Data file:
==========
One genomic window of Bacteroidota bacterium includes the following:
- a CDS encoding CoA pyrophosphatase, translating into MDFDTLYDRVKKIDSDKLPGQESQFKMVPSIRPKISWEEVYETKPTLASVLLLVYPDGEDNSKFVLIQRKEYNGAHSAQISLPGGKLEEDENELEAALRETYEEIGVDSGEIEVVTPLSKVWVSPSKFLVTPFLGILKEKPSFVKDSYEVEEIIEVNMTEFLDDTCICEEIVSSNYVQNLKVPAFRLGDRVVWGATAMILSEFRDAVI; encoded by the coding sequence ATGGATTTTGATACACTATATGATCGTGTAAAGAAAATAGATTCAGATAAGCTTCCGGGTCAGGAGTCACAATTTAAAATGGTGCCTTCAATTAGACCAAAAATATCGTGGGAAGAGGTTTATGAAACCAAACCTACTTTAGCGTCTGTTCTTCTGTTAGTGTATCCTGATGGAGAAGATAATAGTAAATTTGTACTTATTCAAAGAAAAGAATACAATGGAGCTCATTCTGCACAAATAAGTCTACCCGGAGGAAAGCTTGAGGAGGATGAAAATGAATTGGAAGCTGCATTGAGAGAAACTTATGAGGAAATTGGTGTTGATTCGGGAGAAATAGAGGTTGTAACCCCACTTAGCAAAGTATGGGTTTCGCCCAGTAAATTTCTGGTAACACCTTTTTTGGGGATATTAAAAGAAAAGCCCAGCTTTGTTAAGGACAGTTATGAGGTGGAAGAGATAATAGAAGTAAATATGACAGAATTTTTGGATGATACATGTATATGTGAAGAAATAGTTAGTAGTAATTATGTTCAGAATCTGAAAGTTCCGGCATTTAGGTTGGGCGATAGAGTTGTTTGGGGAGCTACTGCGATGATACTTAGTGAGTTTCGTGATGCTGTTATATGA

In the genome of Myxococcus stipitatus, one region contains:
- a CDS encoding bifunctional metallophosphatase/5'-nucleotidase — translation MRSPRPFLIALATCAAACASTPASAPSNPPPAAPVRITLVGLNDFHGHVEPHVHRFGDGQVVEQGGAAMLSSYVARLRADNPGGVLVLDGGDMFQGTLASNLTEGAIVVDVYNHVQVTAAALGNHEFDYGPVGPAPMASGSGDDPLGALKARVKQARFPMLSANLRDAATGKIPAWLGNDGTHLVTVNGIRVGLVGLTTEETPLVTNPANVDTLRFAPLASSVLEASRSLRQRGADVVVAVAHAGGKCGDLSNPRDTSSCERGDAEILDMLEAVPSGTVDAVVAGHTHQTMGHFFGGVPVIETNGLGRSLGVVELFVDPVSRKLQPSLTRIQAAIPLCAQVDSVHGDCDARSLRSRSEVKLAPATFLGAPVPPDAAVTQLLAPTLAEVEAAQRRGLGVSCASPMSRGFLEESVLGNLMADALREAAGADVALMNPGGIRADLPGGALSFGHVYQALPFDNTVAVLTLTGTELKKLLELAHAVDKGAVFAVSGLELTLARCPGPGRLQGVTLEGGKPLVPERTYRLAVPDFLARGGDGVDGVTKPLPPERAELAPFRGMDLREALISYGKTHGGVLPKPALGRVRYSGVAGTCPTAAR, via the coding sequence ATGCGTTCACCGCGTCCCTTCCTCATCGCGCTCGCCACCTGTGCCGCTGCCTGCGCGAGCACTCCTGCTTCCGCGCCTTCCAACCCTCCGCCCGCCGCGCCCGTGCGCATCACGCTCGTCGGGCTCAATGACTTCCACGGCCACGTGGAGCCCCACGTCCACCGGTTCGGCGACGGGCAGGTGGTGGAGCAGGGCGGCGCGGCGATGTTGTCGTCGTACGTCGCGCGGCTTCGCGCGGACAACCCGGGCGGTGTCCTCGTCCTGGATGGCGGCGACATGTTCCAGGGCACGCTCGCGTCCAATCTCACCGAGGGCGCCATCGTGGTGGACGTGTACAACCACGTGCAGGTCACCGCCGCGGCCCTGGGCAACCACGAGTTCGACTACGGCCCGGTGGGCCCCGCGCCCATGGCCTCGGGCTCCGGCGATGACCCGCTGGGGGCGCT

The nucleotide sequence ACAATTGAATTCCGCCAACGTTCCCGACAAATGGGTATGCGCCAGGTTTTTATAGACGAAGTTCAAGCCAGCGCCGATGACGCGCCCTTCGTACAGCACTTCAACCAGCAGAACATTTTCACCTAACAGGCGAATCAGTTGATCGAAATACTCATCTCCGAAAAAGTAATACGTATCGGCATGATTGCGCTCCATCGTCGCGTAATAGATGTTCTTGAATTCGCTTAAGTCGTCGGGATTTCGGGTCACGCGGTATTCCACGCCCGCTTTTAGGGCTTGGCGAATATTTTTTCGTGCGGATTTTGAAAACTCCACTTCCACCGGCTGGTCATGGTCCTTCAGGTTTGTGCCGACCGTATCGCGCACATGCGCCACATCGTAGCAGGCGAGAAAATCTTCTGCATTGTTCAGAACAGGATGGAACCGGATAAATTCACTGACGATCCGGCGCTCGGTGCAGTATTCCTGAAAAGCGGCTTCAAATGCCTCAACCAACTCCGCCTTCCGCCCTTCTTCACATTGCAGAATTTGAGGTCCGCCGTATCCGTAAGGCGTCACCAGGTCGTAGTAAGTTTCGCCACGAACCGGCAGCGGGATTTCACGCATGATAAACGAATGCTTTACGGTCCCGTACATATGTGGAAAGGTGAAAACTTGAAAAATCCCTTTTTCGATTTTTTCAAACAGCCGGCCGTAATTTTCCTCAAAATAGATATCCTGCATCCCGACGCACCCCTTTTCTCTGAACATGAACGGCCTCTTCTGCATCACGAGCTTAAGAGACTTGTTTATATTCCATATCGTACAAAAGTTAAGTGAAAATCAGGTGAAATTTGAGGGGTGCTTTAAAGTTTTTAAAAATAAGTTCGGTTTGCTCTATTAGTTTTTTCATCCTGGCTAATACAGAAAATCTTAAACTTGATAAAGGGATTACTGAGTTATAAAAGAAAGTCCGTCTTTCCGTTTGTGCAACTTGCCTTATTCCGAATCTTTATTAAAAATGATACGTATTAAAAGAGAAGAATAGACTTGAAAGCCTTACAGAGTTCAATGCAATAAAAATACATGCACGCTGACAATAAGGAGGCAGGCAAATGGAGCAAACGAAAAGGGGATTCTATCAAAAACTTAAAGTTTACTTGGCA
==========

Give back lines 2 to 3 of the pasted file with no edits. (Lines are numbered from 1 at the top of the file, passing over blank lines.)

- a CDS encoding CoA pyrophosphatase, translating into MDFDTLYDRVKKIDSDKLPGQESQFKMVPSIRPKISWEEVYETKPTLASVLLLVYPDGEDNSKFVLIQRKEYNGAHSAQISLPGGKLEEDENELEAALRETYEEIGVDSGEIEVVTPLSKVWVSPSKFLVTPFLGILKEKPSFVKDSYEVEEIIEVNMTEFLDDTCICEEIVSSNYVQNLKVPAFRLGDRVVWGATAMILSEFRDAVI; encoded by the coding sequence ATGGATTTTGATACACTATATGATCGTGTAAAGAAAATAGATTCAGATAAGCTTCCGGGTCAGGAGTCACAATTTAAAATGGTGCCTTCAATTAGACCAAAAATATCGTGGGAAGAGGTTTATGAAACCAAACCTACTTTAGCGTCTGTTCTTCTGTTAGTGTATCCTGATGGAGAAGATAATAGTAAATTTGTACTTATTCAAAGAAAAGAATACAATGGAGCTCATTCTGCACAAATAAGTCTACCCGGAGGAAAGCTTGAGGAGGATGAAAATGAATTGGAAGCTGCATTGAGAGAAACTTATGAGGAAATTGGTGTTGATTCGGGAGAAATAGAGGTTGTAACCCCACTTAGCAAAGTATGGGTTTCGCCCAGTAAATTTCTGGTAACACCTTTTTTGGGGATATTAAAAGAAAAGCCCAGCTTTGTTAAGGACAGTTATGAGGTGGAAGAGATAATAGAAGTAAATATGACAGAATTTTTGGATGATACATGTATATGTGAAGAAATAGTTAGTAGTAATTATGTTCAGAATCTGAAAGTTCCGGCATTTAGGTTGGGCGATAGAGTTGTTTGGGGAGCTACTGCGATGATACTTAGTGAGTTTCGTGATGCTGTTATATGA

In the genome of Myxococcus stipitatus, one region contains: